And what had they won? The wrath of the police. Broken ribs and shattered noses. A couple of days’ notice in the newspapers . . . and then it had been over, and the toffs had gone back to their tea parties, and Michael had turned to gin.
No. Best to forget such things.
“I will,” Hannah said, giving Nell a start. She hadn’t realized she’d spoken aloud. But it had been the right thing to say, for Hannah’s grip gentled, and she gave Nell a real smile this time, then launched into a popular ballad making the rounds on the street. Nell joined in, and together they set a brisk pace for home.
• • •
Nell woke that night to the sound of footsteps stopping next to her head. Her eyes opened on a silhouette looming over her. Not an arm’s reach away, Mum loosed a wet, choked breath.
“She’s done for,” said Michael from above. “Death rattle.”
That made the hundredth time he’d said the same. She could smell the gin on him. The floorboards creaked under his feet; his balance was failing.
She pushed herself up on an elbow. “Where’s Suzie?” she whispered.
“Where’s Suzie,” he mocked. “Where in bloody hell do you think?”
To her right, she heard her mother murmur something. Don’t speak, Nell willed silently. Keep sleeping. She’d seen Suzie’s state earlier this evening—eye blackened, face red and puffy from weeping. Michael
could go days without the drink, but none of them rejoiced when he did. His abstinence invariably ended in a glut that lasted for days.
If he wanted a fight, he could have it in the back room. Mum needed her sleep.
Nell pushed aside the blanket and got up. The back of her neck prickled as he fell in step behind her.
A thin sheet separated the two rooms. On the other side, a kerosene lamp sat on the small table beside the hearth. Thinking to light it, she felt for the matches.
His sudden grip on her wrist pulled her around. Hot, moist, his hand was twice the size of hers. “Don’t,” he said. “Leave it dark. I don’t want to have to look on your ugly face.”
“All right,” she said on a breath. Mum said he had a demon in him that fed on the drink. Nell rarely paid her much mind when she took to raving of devils, but nights like these, it was easy to believe such things.
With her free hand, she felt behind her for the long iron fork she used to grill sausages over the fire. It fit nicely into her palm, a solid weight, reassuring. She’d sharpened the tines a week ago. “Where’s Suzie?” she asked again. Not dead, pray God. Once a man took to using his fists, he rarely stopped. One day, she feared, Michael would hit one of them too hard.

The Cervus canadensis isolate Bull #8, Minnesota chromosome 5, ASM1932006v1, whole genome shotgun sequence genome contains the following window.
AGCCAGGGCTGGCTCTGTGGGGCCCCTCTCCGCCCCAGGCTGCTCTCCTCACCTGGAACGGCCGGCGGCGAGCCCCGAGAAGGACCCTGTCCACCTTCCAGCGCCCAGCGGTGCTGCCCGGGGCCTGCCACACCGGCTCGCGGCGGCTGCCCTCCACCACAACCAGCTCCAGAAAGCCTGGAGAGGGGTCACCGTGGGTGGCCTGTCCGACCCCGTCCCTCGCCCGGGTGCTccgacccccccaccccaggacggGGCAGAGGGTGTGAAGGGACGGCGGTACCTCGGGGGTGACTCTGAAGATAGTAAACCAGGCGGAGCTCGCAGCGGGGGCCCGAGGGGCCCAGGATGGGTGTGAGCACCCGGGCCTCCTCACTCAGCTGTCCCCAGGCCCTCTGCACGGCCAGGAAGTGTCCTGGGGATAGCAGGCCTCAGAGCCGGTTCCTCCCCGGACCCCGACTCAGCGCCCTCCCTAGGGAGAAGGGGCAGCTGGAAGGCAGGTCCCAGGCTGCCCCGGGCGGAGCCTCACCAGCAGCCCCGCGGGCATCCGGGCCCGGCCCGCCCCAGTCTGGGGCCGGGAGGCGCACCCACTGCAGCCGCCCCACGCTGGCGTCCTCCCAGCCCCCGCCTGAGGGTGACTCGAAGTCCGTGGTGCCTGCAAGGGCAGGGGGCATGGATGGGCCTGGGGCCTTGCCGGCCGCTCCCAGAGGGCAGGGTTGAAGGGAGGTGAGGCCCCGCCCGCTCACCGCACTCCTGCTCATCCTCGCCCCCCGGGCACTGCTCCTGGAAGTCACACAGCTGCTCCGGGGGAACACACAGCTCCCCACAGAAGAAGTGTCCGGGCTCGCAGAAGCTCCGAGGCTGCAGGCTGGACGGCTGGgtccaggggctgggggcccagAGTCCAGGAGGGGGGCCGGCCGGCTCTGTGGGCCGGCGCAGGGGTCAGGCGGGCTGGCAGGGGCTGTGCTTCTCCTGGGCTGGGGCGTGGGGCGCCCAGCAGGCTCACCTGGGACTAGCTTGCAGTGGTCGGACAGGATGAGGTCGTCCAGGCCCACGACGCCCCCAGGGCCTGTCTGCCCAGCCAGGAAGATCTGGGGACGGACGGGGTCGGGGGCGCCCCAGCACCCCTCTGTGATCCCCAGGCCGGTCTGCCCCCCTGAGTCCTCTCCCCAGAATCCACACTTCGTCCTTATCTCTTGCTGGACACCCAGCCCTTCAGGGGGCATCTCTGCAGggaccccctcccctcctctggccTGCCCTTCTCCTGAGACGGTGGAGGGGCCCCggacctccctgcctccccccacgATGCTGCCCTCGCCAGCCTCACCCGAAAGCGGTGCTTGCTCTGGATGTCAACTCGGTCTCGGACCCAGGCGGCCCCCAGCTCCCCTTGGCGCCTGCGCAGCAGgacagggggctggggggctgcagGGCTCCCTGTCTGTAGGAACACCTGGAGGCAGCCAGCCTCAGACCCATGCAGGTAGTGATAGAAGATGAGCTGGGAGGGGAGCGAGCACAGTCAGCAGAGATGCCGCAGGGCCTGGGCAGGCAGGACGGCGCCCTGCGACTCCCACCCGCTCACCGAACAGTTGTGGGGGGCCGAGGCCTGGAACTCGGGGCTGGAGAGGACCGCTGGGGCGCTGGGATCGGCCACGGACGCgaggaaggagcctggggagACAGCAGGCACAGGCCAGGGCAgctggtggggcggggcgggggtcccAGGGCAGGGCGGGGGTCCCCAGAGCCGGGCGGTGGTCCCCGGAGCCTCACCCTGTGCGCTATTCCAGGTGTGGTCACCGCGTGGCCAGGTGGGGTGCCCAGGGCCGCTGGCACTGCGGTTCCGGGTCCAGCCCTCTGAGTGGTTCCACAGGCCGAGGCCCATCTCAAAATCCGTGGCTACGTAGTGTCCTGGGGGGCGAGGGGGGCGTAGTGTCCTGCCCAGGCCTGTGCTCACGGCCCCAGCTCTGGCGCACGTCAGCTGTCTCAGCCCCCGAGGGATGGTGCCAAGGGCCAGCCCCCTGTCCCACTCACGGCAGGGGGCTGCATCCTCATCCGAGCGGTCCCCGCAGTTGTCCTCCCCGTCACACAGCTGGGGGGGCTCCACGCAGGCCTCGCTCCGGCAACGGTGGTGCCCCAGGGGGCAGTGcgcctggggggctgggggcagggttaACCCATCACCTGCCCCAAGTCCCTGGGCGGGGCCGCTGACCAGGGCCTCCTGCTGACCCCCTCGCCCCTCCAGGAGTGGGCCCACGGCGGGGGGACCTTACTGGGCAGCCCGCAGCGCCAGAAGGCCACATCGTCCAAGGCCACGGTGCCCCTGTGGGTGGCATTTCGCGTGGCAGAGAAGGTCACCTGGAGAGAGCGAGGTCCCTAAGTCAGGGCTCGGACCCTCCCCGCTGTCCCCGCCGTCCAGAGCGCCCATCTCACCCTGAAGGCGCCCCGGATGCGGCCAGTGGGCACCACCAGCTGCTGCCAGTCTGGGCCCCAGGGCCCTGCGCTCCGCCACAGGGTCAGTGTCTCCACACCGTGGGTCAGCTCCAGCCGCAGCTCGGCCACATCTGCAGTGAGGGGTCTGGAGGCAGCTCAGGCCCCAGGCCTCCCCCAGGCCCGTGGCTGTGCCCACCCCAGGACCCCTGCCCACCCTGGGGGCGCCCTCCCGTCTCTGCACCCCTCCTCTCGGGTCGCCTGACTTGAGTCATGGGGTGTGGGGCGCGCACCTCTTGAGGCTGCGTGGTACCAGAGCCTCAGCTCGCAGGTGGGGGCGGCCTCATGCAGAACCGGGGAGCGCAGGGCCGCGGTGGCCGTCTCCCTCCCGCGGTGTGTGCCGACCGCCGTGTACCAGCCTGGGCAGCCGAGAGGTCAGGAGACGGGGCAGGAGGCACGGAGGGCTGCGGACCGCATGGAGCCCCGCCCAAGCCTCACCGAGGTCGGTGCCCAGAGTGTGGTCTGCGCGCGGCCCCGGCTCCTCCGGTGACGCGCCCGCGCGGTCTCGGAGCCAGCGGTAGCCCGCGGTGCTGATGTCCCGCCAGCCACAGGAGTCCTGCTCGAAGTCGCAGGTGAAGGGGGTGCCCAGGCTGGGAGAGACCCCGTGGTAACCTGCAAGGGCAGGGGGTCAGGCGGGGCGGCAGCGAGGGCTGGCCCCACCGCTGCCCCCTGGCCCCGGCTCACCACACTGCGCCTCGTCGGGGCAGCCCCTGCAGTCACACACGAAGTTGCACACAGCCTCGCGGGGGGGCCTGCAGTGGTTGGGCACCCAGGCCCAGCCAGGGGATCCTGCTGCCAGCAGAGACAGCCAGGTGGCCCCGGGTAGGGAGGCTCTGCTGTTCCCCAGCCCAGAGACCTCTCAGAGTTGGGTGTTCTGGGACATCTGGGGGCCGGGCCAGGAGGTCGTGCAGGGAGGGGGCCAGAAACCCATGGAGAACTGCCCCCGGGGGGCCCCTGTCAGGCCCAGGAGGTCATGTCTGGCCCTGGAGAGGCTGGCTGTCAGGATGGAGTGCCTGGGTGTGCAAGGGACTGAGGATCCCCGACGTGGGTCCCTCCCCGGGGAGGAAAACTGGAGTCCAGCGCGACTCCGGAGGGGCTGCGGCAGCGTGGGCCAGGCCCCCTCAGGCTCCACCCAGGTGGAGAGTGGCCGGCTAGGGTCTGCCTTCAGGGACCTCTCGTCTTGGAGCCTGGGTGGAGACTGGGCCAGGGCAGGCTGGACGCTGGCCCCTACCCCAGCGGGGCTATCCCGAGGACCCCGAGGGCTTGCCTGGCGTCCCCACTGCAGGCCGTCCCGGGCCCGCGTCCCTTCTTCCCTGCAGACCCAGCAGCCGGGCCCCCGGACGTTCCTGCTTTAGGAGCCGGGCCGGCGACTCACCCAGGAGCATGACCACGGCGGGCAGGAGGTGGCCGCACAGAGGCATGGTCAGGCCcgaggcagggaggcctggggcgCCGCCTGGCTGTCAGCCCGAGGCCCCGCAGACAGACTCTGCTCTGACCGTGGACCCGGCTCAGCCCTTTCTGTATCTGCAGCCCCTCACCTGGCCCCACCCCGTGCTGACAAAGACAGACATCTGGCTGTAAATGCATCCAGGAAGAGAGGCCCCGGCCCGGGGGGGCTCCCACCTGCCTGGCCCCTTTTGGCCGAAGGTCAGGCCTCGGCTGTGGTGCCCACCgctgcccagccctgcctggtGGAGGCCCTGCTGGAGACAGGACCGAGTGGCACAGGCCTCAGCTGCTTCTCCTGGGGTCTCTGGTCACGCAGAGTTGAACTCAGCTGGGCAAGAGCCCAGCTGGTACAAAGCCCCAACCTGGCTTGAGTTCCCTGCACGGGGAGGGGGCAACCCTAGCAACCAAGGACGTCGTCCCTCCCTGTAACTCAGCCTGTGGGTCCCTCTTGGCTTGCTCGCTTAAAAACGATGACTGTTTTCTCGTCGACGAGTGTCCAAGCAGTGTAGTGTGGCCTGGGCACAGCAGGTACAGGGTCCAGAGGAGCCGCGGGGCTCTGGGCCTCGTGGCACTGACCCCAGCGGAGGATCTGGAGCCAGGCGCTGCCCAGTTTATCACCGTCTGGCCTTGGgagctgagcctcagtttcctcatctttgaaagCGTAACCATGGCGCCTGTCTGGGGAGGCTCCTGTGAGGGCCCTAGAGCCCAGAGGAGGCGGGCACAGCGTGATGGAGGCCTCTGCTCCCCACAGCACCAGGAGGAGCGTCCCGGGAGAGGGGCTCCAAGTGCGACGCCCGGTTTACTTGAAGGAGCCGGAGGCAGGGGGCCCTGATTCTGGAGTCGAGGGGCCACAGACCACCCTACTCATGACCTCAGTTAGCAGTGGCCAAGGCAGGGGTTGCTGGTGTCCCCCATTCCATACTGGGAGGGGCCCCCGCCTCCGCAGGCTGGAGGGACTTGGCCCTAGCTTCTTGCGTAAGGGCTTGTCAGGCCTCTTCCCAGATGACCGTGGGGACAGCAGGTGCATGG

“Mott’s.” His laugh was low and nasty. “Knee-deep in the lads, wouldn’t you know. Made me sick to watch her.”
She wished that she could see his face. He took after her stepfather, brown in his coloring as dirt, but he was well built, a boxer, handsome and proud of it: he didn’t let himself sneer or twitch unless he’d given over to his temper. If she could see the line of his mouth, she’d have clearer intentions about this fork
in her hand. “It’s part of her job, Michael. She makes good money there.”
“Don’t she? I wonder how she manages so much. Maybe I know.”
“I know she loves you.” Pathetic but true. Suzie had been a properly pretty girl with a dozen suitors. Most of them would have treated her better than Michael did. Like countless women before her, she’d thrown her fortune into the slops by following her foolish heart. When Nell married, she’d choose a man for better reasons: kindness, decency, a solid roof to shelter her. A lad who loved her more than she did him: that was the safest way to happiness.
“Sure and she loves me.” Michael’s voice was starting to slur, but his grip on her wrist didn’t slacken. “Awfully worried for Suzie, ain’t you? I’d worry for myself instead.”
“I will, when there’s reason for it.” As far as she could tell, she was the only one in this flat that kept her wits about her.
“I’d say there is. I heard about that little talk you had with the labor-mistress. You’ve got a powerful wealth of ideas, don’t you?”